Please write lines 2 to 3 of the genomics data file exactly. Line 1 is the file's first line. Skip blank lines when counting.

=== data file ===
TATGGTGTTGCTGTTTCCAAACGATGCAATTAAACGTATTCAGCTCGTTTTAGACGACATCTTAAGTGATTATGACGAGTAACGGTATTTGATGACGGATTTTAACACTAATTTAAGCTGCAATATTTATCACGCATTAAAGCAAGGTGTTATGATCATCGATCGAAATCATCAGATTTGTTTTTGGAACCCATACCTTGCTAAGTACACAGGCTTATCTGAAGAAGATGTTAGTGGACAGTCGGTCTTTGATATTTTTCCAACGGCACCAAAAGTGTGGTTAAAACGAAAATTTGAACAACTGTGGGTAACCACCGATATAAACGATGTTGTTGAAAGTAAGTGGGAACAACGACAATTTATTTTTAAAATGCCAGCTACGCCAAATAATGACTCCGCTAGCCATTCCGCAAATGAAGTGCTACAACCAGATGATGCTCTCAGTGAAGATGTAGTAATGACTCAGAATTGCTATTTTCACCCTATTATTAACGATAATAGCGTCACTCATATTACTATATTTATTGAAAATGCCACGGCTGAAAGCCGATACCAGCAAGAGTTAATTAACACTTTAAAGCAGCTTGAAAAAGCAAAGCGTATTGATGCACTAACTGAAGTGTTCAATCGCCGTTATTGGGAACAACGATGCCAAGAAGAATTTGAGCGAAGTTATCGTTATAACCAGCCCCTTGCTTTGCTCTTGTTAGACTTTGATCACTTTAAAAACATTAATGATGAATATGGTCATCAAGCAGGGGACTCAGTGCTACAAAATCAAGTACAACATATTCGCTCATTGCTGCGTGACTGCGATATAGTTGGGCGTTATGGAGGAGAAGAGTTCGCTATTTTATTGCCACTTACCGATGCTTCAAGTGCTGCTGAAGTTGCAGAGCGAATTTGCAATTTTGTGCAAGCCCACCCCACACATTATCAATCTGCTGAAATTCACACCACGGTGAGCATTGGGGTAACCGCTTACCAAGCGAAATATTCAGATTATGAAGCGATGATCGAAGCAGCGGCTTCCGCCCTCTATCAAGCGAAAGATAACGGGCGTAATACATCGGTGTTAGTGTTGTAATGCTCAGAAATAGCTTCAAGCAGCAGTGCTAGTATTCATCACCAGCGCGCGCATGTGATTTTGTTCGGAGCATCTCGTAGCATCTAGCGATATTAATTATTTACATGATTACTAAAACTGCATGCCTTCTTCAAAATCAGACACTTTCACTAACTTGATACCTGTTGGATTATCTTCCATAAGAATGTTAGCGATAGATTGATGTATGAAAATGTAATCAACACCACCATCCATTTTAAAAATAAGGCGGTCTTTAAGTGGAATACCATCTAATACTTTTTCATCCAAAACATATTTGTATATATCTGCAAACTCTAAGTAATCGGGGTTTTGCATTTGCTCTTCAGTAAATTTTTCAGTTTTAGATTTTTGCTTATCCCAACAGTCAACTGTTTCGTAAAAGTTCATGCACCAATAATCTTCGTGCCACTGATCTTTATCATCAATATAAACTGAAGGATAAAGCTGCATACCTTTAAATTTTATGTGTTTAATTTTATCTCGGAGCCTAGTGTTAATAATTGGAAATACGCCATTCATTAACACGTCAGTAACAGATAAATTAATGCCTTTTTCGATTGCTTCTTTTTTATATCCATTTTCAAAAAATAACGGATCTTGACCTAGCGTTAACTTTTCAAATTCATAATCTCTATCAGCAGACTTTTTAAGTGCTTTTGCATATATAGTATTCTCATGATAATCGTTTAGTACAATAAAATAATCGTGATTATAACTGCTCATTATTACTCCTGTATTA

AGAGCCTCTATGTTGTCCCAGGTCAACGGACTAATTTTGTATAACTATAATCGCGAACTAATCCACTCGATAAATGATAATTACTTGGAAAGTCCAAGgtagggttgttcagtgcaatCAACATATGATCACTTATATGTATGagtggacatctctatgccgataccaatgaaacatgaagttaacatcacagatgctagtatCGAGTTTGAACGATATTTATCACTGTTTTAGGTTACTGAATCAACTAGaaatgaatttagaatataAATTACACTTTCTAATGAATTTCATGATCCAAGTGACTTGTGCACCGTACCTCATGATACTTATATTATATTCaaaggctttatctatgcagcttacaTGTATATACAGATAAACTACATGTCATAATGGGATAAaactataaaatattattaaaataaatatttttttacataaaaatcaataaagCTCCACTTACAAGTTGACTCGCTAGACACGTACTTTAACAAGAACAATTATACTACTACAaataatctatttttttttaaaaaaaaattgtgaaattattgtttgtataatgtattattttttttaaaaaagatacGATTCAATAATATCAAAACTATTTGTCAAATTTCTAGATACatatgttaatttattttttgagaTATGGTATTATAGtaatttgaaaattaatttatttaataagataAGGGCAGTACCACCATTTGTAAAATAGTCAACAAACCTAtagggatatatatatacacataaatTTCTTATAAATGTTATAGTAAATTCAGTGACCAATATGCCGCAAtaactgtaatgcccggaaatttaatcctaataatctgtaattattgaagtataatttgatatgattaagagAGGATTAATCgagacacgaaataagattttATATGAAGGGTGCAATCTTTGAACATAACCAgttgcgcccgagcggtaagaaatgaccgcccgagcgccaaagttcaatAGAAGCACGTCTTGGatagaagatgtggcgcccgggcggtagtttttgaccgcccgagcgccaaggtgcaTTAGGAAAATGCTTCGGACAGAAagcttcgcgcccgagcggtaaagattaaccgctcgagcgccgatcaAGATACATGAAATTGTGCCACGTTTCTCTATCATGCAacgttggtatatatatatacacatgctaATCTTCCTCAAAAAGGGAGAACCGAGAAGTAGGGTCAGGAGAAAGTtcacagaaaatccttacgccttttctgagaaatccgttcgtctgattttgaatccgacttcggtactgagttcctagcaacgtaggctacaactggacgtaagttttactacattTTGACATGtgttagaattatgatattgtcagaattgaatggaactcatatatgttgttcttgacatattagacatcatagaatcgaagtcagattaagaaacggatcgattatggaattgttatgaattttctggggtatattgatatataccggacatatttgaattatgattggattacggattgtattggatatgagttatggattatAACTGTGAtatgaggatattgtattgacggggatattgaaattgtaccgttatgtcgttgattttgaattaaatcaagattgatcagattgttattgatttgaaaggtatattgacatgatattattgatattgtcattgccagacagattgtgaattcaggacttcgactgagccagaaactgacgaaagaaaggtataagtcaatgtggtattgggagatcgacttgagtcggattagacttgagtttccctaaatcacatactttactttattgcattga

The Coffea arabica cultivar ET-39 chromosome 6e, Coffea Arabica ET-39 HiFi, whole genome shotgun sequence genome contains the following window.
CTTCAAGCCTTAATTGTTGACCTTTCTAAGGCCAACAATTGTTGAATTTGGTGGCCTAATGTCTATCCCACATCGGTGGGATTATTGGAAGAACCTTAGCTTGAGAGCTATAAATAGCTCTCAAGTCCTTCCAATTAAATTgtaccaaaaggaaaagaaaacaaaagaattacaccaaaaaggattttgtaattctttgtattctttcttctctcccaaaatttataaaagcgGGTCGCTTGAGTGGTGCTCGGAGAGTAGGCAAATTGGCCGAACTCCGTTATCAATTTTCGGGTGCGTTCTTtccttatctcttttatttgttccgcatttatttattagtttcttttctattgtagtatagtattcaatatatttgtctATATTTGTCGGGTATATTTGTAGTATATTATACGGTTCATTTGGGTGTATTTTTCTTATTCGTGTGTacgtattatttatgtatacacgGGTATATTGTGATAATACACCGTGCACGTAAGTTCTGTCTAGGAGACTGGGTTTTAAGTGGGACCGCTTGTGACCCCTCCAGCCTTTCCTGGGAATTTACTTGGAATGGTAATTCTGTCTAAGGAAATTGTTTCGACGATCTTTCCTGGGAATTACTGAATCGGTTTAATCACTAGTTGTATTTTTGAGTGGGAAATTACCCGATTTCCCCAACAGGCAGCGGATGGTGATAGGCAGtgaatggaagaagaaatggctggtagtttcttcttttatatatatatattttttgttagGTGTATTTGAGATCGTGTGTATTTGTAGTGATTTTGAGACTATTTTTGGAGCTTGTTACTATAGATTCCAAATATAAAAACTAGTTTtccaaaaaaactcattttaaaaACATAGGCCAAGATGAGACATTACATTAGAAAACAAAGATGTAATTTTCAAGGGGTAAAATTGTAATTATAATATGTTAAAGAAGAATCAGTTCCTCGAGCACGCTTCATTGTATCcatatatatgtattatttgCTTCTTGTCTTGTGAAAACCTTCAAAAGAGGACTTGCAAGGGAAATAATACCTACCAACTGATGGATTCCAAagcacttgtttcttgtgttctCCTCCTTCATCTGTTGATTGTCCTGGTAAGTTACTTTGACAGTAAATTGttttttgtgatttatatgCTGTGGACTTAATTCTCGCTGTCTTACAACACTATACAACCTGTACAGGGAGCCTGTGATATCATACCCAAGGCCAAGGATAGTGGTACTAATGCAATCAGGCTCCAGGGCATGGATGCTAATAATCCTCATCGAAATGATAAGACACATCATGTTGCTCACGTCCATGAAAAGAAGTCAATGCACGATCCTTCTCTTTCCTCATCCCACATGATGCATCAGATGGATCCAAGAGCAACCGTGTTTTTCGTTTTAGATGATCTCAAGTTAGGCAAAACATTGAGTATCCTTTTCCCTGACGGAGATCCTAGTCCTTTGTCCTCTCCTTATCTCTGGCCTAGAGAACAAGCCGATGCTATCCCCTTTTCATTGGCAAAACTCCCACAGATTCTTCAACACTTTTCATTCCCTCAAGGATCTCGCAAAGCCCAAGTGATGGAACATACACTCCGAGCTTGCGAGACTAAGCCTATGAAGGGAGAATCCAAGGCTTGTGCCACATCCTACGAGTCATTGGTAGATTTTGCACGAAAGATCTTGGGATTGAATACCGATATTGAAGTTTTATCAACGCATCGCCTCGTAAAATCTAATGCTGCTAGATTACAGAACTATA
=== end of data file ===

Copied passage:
AGAGCCTCTATGTTGTCCCAGGTCAACGGACTAATTTTGTATAACTATAATCGCGAACTAATCCACTCGATAAATGATAATTACTTGGAAAGTCCAAGgtagggttgttcagtgcaatCAACATATGATCACTTATATGTATGagtggacatctctatgccgataccaatgaaacatgaagttaacatcacagatgctagtatCGAGTTTGAACGATATTTATCACTGTTTTAGGTTACTGAATCAACTAGaaatgaatttagaatataAATTACACTTTCTAATGAATTTCATGATCCAAGTGACTTGTGCACCGTACCTCATGATACTTATATTATATTCaaaggctttatctatgcagcttacaTGTATATACAGATAAACTACATGTCATAATGGGATAAaactataaaatattattaaaataaatatttttttacataaaaatcaataaagCTCCACTTACAAGTTGACTCGCTAGACACGTACTTTAACAAGAACAATTATACTACTACAaataatctatttttttttaaaaaaaaattgtgaaattattgtttgtataatgtattattttttttaaaaaagatacGATTCAATAATATCAAAACTATTTGTCAAATTTCTAGATACatatgttaatttattttttgagaTATGGTATTATAGtaatttgaaaattaatttatttaataagataAGGGCAGTACCACCATTTGTAAAATAGTCAACAAACCTAtagggatatatatatacacataaatTTCTTATAAATGTTATAGTAAATTCAGTGACCAATATGCCGCAAtaactgtaatgcccggaaatttaatcctaataatctgtaattattgaagtataatttgatatgattaagagAGGATTAATCgagacacgaaataagattttATATGAAGGGTGCAATCTTTGAACATAACCAgttgcgcccgagcggtaagaaatgaccgcccgagcgccaaagttcaatAGAAGCACGTCTTGGatagaagatgtggcgcccgggcggtagtttttgaccgcccgagcgccaaggtgcaTTAGGAAAATGCTTCGGACAGAAagcttcgcgcccgagcggtaaagattaaccgctcgagcgccgatcaAGATACATGAAATTGTGCCACGTTTCTCTATCATGCAacgttggtatatatatatacacatgctaATCTTCCTCAAAAAGGGAGAACCGAGAAGTAGGGTCAGGAGAAAGTtcacagaaaatccttacgccttttctgagaaatccgttcgtctgattttgaatccgacttcggtactgagttcctagcaacgtaggctacaactggacgtaagttttactacattTTGACATGtgttagaattatgatattgtcagaattgaatggaactcatatatgttgttcttgacatattagacatcatagaatcgaagtcagattaagaaacggatcgattatggaattgttatgaattttctggggtatattgatatataccggacatatttgaattatgattggattacggattgtattggatatgagttatggattatAACTGTGAtatgaggatattgtattgacggggatattgaaattgtaccgttatgtcgttgattttgaattaaatcaagattgatcagattgttattgatttgaaaggtatattgacatgatattattgatattgtcattgccagacagattgtgaattcaggacttcgactgagccagaaactgacgaaagaaaggtataagtcaatgtggtattgggagatcgacttgagtcggattagacttgagtttccctaaatcacatactttactttattgcattga

The Coffea arabica cultivar ET-39 chromosome 6e, Coffea Arabica ET-39 HiFi, whole genome shotgun sequence genome contains the following window.